patience vs coddling vs proper lesson planning

I think today was the worst day teaching I have had yet. And it was uber short because one of my classes was skiing, and I have a prep. The only class I really taught today was terrible, and I couldn't tell if it was because of how I taught it, or because they were being a pain. And I think it was both.
I think I could have taught it a lot better, on reflection, because I basically started them off on the hardest part of the music we are working on, so I didn't really give them much to feel good about, didn't give them any momentum, and at the same time, they were not taking it well, which maybe is because they are young and immature. Anyways, It was brutal. I didn't like it. Though I guess a bad day fishing is better than a good day working in a mine. But the more I think about it, the more it could have been better had I done things differently. I begin to see now how my 2nd practicum really did prepare me well, much better, when it comes to structuring a lesson. Not only how, but why. The first people ranted about the structure being incorrect all the time, without much explanation of why. Terrible. the 2nd practicum people explained and showed me in the rehearsal time, why it mattered to have a consistent and thoughtful structure. Here's how it works (this is partly for a friend who recently TOC'd a band class)

1. warm up 15% approx
-something they can do easily and that is going to get some technical things working, like fingering and embouchre (mouth)
2. Exercises 25-30%
-this might be from a book, or something that they are also successful at, so they can feel good about their ability, and remember things they have worked on recently. Probably both something from a workbook and some pieces that they know well.
3. The New/Hard piece
-work on the sections in the piece that are difficult. Play the whole thing once, if possible, then do smaller bits, and then try to put them together. (this is a very cursory example/explanation)
4. End with something that you all enjoy, so you can end the class on a high note.

This is actually a reminder for me, because I didn't do this at all today. Probably mostly why today sucked. Ah well.

The original question of my post is now moot, because if I do this, I won't need to decide between patience and coddling. I sometimes wonder if I am coddling the students by enabling disrespectful behaviour, but then when I drill them for it, am I being impatient. It's a weird dichotomy, and I think part of it is that teachers have no real power. There's nothing for the students to fear anymore. Some of them anyways.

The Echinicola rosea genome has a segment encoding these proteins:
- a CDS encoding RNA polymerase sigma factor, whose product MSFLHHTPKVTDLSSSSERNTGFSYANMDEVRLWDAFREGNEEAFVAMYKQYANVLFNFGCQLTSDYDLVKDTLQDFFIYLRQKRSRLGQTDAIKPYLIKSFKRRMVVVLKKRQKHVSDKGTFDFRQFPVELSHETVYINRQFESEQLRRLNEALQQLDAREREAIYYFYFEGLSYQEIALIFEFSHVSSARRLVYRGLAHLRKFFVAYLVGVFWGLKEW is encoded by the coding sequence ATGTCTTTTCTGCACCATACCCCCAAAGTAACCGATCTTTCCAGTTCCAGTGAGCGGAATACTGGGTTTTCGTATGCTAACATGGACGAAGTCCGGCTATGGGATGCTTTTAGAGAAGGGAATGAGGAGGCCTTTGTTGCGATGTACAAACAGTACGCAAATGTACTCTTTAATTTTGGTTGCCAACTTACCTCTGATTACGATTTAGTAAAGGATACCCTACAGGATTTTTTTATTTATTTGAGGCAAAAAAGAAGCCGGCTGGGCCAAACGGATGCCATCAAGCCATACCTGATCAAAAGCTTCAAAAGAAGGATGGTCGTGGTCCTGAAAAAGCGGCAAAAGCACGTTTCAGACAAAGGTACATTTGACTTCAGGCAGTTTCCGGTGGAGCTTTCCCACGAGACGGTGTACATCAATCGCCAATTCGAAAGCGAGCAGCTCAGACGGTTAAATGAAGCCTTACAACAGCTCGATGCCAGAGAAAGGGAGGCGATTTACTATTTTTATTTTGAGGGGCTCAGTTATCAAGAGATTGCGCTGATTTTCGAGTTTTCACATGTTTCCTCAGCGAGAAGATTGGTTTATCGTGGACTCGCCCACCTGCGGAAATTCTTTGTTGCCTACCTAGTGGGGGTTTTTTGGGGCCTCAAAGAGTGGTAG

It's been a day. But as I said, if I had taught better, it might not be a question I would be asking.


Victoria said...

oi vey. yeah, that band class was a tough day, but I let the kids tell me what they could/couldn't do, and took a class consensus as to what they wanted to play that day. I figured it was better that they were playing at least, rather than just watching a movie the whole block. I also loaded on the praise, partly because I was genuinely impressed at how well they played with such an inept conductor, and also because I could see how much they lit up with the praise. don't we all?

we learn most from our mistakes I think.

Victoria said...
This comment has been removed by the author.
Donna Farley said...

It's a full moon. that could account for it...:-) hang in.

elizabeth said...

Keep on keeping on! Lesson learned... saw a younger kid choir practice with C. and her boys in Ottawa when I was visiting and it was simply amazing... he had authority .... not power... was very good at positive reinforcement but yet total control of these kids (much younger than your kids) ... C. & M. have a real gift in finding this choir for their kids... ask them about it... may be refreshing to you....

You are doing a great job yourself... I can tell... keep going and prayers for you ;)

theresia said...

o.k., so today was the day of the bummer lesson,hmm. It had to happen someday. And, not surprisingly, it happened on a Monday when some of the school's students were out skiing and the regular order of classes was up in the air for students and teachers left behind. No surprises here that even subconscious tensions existed in classes that were supposed to function "normally". Undoubtedly, in the coming years, you will gain expertise in switching to a more lighthearted Plan B for all kinds of unexpected situations/emotions.
Further,you did what any teacher worth his/her salt does: you asked the questions "HOW" and "WHY",you reflected on student action, on
your own action, and on the lesson plan and you managed to give yourself answers. GOOD. I'm sure you'll make good use of this learning experience!